If you are a media creation entity, you want to leverage as many potential opportunities as possible to progress through the stages of content creation. One of those is the development of a repeatable set of requirements, focused on specific workflow needs, such that operating in a “routine” mode is more easily achieved.
The ability to customize or replicate those functioning modes is advantageous when running multiple sets of processes simultaneously or independently. Cloud services or on-premise datacenters can provide effective conduits for such opportunities; however, having to reconfigure based upon systemic changes in the infrastructure can be time consuming, complex and require specialized resources especially for routine processes and simple updates.
Provisioning and managing datacenters through machine-readable definition files is the premise of what is known as infrastructure as code (IaC). Rather than supporting direct physical hardware configurations or solutions built on interactive configuration tools, IaC uses computecentric, machine language-based “files” to manage those compute processes.
In a cloud-based solution set, IaC deploys resources using templates, i.e., files that are both human-readable and machine-consumable and that instruct the systems to autonomously configure their functionality virtually automatically. Cloud service providers offer such IaC solution sets as a “built-in choice”—one that a user may use or ignore.
Fundamentally, once a code template is created, the cloud system then takes those code instructions and administers them to the cloud’s resources without any further direct user intervention. Any needs for the updating of called-out resources or for replacing any of the processor chains to achieve goals is handled as a background function and essentially become a “hands off” operation. Fig. 1 depicts the workflow basics from the user through the services, whether in the cloud or in an on-prem datacenter.
BENEFITS TO IAC
Benefits to the applications and uses of IaC include visibility, stability and scalability. Others include security, verification, repeatability and extensibility.
Repeatability, with security, is achieved when the same settings are utilized in each instance of the template. Verification that a given provisioning is stable and ready to run assures that if there is a failure, the infrastructure can be rolled back to a known state without a catastrophic collapse of the components. Operations can continue or be temporarily suspended depending upon the prescribed workflows.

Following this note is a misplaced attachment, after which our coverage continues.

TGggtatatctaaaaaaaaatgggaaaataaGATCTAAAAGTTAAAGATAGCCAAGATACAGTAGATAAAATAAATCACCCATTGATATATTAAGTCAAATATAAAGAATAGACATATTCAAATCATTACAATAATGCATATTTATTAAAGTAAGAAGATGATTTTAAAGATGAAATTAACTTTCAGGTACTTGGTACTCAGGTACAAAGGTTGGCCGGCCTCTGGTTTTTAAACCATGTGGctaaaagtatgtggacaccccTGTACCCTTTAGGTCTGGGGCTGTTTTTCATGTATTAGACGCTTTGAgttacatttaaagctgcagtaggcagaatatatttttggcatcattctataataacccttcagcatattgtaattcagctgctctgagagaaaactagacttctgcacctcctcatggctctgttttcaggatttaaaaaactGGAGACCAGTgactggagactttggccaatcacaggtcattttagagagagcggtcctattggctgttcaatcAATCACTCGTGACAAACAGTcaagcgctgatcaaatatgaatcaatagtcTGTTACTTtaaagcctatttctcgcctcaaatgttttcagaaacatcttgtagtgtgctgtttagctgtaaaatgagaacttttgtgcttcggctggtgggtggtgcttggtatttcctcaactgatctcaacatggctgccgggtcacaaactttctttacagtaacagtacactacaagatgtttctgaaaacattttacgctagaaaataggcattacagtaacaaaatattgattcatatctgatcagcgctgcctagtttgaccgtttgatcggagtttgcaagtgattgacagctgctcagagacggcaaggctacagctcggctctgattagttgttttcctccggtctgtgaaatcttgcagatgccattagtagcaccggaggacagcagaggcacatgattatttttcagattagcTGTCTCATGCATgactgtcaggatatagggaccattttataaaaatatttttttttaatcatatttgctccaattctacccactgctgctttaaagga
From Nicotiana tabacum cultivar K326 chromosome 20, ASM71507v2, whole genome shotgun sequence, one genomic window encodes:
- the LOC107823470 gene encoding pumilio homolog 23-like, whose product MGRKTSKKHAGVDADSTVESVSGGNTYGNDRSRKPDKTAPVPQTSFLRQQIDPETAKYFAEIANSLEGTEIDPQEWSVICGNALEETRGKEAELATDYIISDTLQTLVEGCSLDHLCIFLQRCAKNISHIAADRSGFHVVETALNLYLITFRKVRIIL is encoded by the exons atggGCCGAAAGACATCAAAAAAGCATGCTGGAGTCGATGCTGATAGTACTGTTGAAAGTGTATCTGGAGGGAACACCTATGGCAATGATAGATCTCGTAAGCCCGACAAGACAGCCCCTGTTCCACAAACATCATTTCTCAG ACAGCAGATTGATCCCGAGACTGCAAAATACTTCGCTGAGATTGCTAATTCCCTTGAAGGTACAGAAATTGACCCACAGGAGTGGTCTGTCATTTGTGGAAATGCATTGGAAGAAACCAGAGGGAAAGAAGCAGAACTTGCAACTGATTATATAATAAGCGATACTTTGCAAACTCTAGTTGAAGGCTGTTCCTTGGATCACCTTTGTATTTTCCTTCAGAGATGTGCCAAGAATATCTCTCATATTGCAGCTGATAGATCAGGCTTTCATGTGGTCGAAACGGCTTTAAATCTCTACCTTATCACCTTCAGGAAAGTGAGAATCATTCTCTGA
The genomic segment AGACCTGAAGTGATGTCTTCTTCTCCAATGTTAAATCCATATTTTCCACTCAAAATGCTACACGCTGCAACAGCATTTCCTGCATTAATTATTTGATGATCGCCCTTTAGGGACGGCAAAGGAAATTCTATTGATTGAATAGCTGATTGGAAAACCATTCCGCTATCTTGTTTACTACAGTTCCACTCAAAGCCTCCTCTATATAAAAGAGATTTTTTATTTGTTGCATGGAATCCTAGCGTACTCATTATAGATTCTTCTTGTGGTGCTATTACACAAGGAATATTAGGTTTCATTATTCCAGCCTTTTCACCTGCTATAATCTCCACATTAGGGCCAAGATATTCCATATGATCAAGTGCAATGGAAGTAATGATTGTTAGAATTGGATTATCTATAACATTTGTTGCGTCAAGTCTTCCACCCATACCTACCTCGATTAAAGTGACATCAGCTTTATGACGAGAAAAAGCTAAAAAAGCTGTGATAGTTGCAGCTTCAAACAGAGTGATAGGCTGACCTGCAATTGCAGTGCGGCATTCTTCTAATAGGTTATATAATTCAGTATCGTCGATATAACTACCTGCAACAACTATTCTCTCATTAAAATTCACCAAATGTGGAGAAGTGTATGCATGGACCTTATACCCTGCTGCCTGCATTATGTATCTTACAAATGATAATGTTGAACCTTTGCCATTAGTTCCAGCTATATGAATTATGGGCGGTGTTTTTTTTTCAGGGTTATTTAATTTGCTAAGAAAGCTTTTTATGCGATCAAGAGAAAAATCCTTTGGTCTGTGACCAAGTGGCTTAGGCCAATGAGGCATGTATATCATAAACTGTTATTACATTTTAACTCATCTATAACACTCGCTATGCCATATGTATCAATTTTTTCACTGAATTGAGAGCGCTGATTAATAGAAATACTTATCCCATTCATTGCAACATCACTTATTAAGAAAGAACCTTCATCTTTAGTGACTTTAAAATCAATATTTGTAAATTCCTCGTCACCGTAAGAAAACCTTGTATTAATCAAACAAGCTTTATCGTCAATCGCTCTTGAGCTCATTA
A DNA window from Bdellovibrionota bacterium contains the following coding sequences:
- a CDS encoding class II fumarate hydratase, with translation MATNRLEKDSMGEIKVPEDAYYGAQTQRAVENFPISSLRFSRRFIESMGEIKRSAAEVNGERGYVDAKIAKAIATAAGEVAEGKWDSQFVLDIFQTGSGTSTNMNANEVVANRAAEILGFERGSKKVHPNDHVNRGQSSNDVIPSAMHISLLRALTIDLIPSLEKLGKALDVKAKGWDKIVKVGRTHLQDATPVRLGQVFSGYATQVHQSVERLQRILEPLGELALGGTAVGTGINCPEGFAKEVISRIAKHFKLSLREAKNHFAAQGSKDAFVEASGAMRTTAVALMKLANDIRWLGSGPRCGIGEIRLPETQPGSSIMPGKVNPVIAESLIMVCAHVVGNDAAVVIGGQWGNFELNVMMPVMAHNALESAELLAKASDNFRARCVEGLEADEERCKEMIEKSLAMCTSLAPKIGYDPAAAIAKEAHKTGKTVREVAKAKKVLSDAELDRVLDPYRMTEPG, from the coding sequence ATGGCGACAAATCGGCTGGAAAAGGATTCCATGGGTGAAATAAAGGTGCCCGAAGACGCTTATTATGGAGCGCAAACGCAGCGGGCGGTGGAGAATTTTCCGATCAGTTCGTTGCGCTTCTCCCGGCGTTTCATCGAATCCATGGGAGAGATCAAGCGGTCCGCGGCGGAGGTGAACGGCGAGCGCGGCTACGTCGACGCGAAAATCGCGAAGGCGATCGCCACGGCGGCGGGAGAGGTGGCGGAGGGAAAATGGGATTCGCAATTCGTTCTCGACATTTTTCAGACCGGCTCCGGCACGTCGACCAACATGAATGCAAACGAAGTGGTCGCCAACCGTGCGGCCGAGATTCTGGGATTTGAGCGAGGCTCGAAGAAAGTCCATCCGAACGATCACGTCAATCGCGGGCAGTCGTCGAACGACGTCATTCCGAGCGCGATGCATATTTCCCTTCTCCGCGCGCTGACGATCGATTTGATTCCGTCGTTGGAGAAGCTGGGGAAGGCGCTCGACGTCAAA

Visibility lets the user obtain a clear reference point to what resources are being used on the account. Should something inadvertently change—such as a wrong setting or an accidentally deleted resource—the stability mechanism utilized in an IaC deployment can help resolve that change using a combination of a current or a previous control management version.
Scalability is equally important. Building a library around reusable code sets lends to the templated model, which can be easily and readily distributed to multiple services globally. Should a particular region need to ramp up for an unexpected deliverable, the closest cloud port could rapidly spin up the services and the infrastructure, based on the templates likely in use at another geographically distanced site. Users would not necessarily need to transport data to an alternate site if the repository can be brought into service in another region.
Fig. 2 diagrams where templates, scripts and policies are held in a common repository, which can be appropriately relegated to each global point-of-presence, i.e., a cloud zone or datacenter. Each of the practices can then be pushed into (or pulled from a repository) to the associated locations and functions.
EVERYTHING AS CODE
A similar approach is the practice of treating all the components of the solution as code. By storing configurations along with source code, in a repository and as a virtual environment, code sets can be cycled or recreated whenever needed. Even system designs would be stored as code in this model.